We first received news of Captain Jack’s and Sir Francis Verney’s apostasies in 1610 when the Venetian Ambassador to England, Marcantonio Correr, wrote the following invective to the Doge and Senate on December 23:

“There is confirmation of the news that the pirate Ward and Sir Francis Verney, also an Englishman [but] of the noblest blood, have become Turks, to the great indignation of the whole nation.”9

Nevertheless, I always thought Captain Jack turned Turk to jeer King James I, who would not pardon him10 and to gain quarter with the King of Tunis, Uthman Dey. Yet, now I see a man adherent to these ways and finding comfort in them. He is refined and lazy in his old age and married to a noblewoman of Palermo to the shock of every sea dog who ever heard his name. Captain Jack married? The Kraken be tamed! Yet, it was true. Captain Jack was a Lord of Tunis living in a palace of the finest varieties of marble and alabaster, and no longer a scourge of the sea. He was what the most madcap of jesters could not concoct: a freebooter and a saint.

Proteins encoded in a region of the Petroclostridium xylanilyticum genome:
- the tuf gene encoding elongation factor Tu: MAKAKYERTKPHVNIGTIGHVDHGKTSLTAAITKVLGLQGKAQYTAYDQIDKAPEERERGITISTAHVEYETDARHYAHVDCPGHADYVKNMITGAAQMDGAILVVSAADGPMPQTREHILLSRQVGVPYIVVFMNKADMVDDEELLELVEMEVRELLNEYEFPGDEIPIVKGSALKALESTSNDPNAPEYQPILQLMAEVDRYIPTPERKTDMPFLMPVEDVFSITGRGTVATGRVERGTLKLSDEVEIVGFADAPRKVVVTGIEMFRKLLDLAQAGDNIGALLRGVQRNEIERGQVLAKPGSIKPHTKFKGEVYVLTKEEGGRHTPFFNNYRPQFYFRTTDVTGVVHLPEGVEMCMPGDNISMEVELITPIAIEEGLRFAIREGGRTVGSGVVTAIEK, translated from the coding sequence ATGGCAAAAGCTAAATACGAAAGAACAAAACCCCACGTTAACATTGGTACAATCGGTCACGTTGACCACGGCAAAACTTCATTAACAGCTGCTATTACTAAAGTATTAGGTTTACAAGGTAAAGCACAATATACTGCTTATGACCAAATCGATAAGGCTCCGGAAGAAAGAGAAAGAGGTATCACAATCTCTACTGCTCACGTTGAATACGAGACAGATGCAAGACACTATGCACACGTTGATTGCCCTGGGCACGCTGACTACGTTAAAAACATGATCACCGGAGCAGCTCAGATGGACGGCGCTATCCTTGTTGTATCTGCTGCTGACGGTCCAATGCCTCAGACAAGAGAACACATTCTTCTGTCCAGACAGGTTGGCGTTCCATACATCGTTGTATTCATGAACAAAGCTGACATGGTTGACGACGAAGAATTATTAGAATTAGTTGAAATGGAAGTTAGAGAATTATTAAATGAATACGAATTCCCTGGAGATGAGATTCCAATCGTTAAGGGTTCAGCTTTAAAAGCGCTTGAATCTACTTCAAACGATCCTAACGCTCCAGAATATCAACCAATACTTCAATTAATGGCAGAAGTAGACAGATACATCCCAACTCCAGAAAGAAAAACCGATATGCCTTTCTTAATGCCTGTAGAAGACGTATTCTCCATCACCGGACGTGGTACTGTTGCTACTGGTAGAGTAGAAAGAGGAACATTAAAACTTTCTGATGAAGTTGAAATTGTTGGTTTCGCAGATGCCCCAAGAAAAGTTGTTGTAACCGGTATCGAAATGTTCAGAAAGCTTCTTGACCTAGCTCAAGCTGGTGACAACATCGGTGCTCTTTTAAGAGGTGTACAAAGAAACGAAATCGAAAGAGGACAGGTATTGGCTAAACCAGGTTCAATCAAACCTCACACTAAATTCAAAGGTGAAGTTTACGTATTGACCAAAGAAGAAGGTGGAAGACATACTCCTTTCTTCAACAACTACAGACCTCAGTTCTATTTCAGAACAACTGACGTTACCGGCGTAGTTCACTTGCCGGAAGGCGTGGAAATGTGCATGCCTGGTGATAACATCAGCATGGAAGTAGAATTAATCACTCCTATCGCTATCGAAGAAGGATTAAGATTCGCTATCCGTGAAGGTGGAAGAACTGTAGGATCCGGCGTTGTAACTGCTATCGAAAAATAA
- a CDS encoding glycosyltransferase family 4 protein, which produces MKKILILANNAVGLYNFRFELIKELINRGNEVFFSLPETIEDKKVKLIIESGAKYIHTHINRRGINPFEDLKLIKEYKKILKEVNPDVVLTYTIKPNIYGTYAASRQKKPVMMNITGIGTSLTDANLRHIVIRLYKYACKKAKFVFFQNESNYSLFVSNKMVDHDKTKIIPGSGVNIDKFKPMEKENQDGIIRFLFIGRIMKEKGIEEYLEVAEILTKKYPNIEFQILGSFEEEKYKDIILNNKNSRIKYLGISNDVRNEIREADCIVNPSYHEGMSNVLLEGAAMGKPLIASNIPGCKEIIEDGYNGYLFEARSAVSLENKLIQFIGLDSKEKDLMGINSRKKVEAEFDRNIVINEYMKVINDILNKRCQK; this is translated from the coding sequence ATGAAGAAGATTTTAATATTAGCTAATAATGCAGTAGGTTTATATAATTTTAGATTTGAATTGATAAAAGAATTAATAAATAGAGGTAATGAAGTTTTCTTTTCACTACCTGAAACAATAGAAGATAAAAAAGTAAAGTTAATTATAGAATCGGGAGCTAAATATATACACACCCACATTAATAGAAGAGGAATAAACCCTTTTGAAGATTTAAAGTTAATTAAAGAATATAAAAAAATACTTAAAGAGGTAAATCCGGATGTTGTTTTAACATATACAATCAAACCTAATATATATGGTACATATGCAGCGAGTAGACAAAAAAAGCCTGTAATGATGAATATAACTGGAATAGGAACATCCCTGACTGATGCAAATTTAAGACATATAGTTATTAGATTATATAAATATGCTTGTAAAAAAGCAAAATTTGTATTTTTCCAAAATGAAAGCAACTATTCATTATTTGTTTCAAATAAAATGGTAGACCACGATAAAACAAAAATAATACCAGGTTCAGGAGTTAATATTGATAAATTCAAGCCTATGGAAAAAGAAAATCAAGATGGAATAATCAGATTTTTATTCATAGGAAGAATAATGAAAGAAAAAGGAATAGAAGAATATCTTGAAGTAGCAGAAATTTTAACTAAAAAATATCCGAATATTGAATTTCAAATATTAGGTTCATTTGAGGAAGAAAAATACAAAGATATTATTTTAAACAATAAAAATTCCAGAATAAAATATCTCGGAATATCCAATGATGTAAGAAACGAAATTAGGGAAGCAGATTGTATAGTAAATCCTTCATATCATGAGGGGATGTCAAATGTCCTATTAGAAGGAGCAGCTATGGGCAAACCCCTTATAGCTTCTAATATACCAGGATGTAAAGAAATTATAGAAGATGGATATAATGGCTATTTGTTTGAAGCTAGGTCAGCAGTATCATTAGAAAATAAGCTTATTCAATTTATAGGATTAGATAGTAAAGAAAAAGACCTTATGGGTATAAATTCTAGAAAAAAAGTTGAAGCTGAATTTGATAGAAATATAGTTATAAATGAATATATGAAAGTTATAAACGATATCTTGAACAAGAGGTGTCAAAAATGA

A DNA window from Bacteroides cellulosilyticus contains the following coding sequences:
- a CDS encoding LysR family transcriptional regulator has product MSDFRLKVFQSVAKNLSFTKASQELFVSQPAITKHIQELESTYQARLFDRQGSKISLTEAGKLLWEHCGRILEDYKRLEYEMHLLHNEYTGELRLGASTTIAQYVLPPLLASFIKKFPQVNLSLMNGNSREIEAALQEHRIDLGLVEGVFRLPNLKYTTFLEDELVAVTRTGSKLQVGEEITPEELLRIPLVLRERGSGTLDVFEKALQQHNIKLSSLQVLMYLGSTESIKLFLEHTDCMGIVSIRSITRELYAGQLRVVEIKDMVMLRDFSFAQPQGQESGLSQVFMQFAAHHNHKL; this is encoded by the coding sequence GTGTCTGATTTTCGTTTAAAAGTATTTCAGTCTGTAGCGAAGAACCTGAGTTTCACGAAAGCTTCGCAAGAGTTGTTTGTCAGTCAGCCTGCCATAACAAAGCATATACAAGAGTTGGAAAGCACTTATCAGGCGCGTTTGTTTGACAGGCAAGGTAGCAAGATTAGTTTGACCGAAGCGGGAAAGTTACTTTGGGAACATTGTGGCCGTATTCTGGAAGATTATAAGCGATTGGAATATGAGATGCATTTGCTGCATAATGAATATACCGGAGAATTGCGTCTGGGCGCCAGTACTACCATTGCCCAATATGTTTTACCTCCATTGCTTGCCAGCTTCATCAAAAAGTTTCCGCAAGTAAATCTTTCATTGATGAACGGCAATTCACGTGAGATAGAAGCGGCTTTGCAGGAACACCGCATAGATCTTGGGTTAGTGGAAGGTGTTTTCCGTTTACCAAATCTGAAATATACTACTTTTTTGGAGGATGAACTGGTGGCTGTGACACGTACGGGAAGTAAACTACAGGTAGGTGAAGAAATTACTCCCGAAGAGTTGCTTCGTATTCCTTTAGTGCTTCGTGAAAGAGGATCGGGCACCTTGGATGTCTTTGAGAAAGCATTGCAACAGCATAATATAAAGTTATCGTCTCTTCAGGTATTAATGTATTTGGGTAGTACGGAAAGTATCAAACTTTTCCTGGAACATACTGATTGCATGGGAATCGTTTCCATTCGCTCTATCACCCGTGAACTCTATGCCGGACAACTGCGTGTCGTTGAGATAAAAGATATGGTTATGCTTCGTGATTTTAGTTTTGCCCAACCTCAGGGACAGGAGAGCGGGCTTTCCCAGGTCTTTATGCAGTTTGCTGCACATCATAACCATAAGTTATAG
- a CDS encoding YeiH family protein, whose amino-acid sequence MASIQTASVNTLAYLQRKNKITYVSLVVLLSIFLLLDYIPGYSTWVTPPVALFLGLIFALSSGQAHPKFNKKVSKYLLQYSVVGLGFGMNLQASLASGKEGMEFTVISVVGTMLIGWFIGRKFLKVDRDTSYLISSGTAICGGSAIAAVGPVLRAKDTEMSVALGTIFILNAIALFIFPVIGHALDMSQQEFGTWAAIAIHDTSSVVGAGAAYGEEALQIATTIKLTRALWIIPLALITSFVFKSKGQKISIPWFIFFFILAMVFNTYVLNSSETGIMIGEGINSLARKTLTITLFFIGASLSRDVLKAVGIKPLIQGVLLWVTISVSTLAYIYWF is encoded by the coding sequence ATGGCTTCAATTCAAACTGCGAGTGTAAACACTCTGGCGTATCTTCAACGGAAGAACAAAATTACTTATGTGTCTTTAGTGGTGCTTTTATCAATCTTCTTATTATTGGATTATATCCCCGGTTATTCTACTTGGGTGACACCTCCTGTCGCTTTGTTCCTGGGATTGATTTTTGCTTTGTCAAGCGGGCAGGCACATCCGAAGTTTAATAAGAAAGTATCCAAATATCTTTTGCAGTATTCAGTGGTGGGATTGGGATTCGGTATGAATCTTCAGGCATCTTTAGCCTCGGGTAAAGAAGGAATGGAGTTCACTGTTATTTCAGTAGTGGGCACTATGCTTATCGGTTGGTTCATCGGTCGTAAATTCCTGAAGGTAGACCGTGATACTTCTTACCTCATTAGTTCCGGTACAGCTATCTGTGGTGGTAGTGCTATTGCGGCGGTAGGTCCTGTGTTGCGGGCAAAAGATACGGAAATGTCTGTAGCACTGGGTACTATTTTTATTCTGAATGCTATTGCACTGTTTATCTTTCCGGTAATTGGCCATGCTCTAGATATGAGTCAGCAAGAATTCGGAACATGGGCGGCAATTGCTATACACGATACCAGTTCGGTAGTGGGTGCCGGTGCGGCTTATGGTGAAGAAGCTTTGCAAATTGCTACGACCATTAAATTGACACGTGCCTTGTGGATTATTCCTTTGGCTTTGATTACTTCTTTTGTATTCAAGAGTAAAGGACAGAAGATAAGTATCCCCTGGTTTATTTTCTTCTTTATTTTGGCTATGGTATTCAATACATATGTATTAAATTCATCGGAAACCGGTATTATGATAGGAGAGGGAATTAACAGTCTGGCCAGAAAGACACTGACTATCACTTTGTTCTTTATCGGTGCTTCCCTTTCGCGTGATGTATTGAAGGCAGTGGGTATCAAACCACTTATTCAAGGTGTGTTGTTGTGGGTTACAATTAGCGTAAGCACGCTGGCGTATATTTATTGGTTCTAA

We entered a dank barn-like structure that was quite sweltering for this pleasant September day in the year 1615. Ten of Captain Jack’s servants rushed in to help us view what had to have been the most uncanny sight I ever witnessed.  Before us were nearly 500 eggs hatching before my eyes within dozens upon dozens of incubators crafted with the unhallowed science of the Turk. The heat from each oven was answerable to the natural warmness of the hen’s belly; upon which moderation, within twenty days they come to natural perfection.11 Captain Jack, the greatest scoundrel to ever dominate the seas, was now raising chicks. For all the Turks’ barbarism, of which I have heard plenty, I have seen nothing in Barbary but mercantilism, incessant praying–it seems they never stop–and, quite frankly, ordinariness. The stories we hear in England of the Turks’ devilry and excesses are nowhere to be found and my eyes grow tired searching for them. I had hoped to write a tantalizing chapter or two about these provocative oddities but, alas, my inkwell is still full.